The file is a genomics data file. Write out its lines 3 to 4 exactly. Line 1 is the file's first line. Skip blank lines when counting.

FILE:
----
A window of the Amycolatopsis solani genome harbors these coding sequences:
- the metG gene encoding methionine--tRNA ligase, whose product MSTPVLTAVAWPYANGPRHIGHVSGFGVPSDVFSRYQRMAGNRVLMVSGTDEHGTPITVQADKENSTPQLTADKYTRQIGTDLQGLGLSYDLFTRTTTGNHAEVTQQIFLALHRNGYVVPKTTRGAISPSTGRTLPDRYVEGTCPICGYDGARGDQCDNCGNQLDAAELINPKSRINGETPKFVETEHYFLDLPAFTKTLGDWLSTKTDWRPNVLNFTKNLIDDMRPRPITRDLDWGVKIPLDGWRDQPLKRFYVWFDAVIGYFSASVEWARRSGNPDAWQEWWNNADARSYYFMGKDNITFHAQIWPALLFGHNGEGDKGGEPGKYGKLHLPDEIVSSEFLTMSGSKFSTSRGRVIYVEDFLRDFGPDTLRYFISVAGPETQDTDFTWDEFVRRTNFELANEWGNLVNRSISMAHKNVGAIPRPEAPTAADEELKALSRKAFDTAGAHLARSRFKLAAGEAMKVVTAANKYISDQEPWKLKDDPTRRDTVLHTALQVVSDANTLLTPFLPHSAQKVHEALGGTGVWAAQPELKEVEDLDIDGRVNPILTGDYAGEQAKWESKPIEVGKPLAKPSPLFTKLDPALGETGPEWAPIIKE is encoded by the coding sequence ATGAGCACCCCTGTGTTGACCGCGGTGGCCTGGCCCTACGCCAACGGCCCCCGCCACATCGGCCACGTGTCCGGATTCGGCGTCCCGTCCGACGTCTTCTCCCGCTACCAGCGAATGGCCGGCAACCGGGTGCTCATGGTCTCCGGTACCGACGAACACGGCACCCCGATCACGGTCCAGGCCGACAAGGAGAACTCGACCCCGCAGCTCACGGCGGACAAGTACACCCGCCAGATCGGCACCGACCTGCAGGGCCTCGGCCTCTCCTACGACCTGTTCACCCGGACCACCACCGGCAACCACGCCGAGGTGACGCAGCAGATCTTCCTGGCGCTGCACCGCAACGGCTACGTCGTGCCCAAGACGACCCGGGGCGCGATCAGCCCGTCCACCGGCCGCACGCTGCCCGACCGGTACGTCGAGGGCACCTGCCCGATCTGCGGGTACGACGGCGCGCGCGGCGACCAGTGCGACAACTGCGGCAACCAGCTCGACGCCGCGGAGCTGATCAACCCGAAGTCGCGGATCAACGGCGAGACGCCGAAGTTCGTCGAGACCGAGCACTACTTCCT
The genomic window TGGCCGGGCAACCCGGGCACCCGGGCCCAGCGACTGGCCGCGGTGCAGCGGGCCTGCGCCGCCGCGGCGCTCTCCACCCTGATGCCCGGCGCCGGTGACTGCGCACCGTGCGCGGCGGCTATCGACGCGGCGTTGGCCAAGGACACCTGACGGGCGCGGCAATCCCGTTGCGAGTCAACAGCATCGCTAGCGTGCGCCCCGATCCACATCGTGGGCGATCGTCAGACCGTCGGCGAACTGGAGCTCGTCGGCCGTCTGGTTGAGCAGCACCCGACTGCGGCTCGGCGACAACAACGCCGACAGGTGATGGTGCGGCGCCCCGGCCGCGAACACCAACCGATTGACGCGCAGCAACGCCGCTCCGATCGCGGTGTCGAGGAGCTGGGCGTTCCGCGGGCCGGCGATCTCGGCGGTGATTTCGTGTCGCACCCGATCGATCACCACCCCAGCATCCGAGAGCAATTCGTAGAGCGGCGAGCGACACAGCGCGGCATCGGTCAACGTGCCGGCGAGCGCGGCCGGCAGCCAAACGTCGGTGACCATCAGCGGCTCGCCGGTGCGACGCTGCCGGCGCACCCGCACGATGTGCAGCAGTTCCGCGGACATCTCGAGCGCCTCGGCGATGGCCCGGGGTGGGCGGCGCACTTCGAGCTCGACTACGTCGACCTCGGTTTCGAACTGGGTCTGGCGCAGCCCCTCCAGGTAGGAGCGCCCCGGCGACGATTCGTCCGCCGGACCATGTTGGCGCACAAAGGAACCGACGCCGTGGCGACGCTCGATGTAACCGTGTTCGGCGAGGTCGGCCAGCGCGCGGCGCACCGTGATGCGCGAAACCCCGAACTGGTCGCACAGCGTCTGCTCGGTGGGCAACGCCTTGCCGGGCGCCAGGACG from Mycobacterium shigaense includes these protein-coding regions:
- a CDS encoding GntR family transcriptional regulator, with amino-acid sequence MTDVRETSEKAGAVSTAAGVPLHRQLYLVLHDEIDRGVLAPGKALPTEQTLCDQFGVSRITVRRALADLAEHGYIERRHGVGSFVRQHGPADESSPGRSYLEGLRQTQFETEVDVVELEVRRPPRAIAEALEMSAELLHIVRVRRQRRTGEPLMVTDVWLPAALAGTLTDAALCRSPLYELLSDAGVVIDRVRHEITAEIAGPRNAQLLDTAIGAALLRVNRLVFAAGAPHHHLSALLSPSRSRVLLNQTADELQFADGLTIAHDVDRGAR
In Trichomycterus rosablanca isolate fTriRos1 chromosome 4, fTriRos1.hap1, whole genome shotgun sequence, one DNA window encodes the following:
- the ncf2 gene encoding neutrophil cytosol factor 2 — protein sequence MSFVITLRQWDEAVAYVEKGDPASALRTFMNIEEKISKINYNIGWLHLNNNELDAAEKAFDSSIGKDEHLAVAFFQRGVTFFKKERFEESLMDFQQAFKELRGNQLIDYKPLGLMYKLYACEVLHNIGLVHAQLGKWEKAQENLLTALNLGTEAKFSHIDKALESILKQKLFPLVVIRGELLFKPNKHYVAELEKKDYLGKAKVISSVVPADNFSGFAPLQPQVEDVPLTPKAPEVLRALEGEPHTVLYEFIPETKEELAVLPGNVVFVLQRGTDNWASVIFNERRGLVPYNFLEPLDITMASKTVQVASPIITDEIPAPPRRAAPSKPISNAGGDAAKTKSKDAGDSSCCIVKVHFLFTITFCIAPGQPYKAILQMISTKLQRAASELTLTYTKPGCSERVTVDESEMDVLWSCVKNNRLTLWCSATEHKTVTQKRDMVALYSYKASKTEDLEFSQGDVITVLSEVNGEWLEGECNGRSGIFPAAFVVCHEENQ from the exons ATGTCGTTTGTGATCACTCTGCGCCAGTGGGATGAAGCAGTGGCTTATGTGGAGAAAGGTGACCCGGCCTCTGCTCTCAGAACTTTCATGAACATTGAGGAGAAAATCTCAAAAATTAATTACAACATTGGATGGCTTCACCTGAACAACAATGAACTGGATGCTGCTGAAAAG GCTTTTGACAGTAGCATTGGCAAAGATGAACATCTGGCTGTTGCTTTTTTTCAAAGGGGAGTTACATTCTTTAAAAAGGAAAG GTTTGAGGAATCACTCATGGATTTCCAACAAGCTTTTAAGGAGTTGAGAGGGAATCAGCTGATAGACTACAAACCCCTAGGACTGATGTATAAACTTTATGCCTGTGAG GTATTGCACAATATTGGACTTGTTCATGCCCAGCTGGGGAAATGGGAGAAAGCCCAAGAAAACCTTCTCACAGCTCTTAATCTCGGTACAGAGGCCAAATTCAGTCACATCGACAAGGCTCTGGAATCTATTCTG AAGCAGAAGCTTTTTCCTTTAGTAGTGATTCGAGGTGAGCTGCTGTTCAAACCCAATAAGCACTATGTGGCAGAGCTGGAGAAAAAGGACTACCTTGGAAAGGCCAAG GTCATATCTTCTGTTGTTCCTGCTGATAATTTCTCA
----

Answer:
The genomic window TGGCCGGGCAACCCGGGCACCCGGGCCCAGCGACTGGCCGCGGTGCAGCGGGCCTGCGCCGCCGCGGCGCTCTCCACCCTGATGCCCGGCGCCGGTGACTGCGCACCGTGCGCGGCGGCTATCGACGCGGCGTTGGCCAAGGACACCTGACGGGCGCGGCAATCCCGTTGCGAGTCAACAGCATCGCTAGCGTGCGCCCCGATCCACATCGTGGGCGATCGTCAGACCGTCGGCGAACTGGAGCTCGTCGGCCGTCTGGTTGAGCAGCACCCGACTGCGGCTCGGCGACAACAACGCCGACAGGTGATGGTGCGGCGCCCCGGCCGCGAACACCAACCGATTGACGCGCAGCAACGCCGCTCCGATCGCGGTGTCGAGGAGCTGGGCGTTCCGCGGGCCGGCGATCTCGGCGGTGATTTCGTGTCGCACCCGATCGATCACCACCCCAGCATCCGAGAGCAATTCGTAGAGCGGCGAGCGACACAGCGCGGCATCGGTCAACGTGCCGGCGAGCGCGGCCGGCAGCCAAACGTCGGTGACCATCAGCGGCTCGCCGGTGCGACGCTGCCGGCGCACCCGCACGATGTGCAGCAGTTCCGCGGACATCTCGAGCGCCTCGGCGATGGCCCGGGGTGGGCGGCGCACTTCGAGCTCGACTACGTCGACCTCGGTTTCGAACTGGGTCTGGCGCAGCCCCTCCAGGTAGGAGCGCCCCGGCGACGATTCGTCCGCCGGACCATGTTGGCGCACAAAGGAACCGACGCCGTGGCGACGCTCGATGTAACCGTGTTCGGCGAGGTCGGCCAGCGCGCGGCGCACCGTGATGCGCGAAACCCCGAACTGGTCGCACAGCGTCTGCTCGGTGGGCAACGCCTTGCCGGGCGCCAGGACG from Mycobacterium shigaense includes these protein-coding regions:
- a CDS encoding GntR family transcriptional regulator, with amino-acid sequence MTDVRETSEKAGAVSTAAGVPLHRQLYLVLHDEIDRGVLAPGKALPTEQTLCDQFGVSRITVRRALADLAEHGYIERRHGVGSFVRQHGPADESSPGRSYLEGLRQTQFETEVDVVELEVRRPPRAIAEALEMSAELLHIVRVRRQRRTGEPLMVTDVWLPAALAGTLTDAALCRSPLYELLSDAGVVIDRVRHEITAEIAGPRNAQLLDTAIGAALLRVNRLVFAAGAPHHHLSALLSPSRSRVLLNQTADELQFADGLTIAHDVDRGAR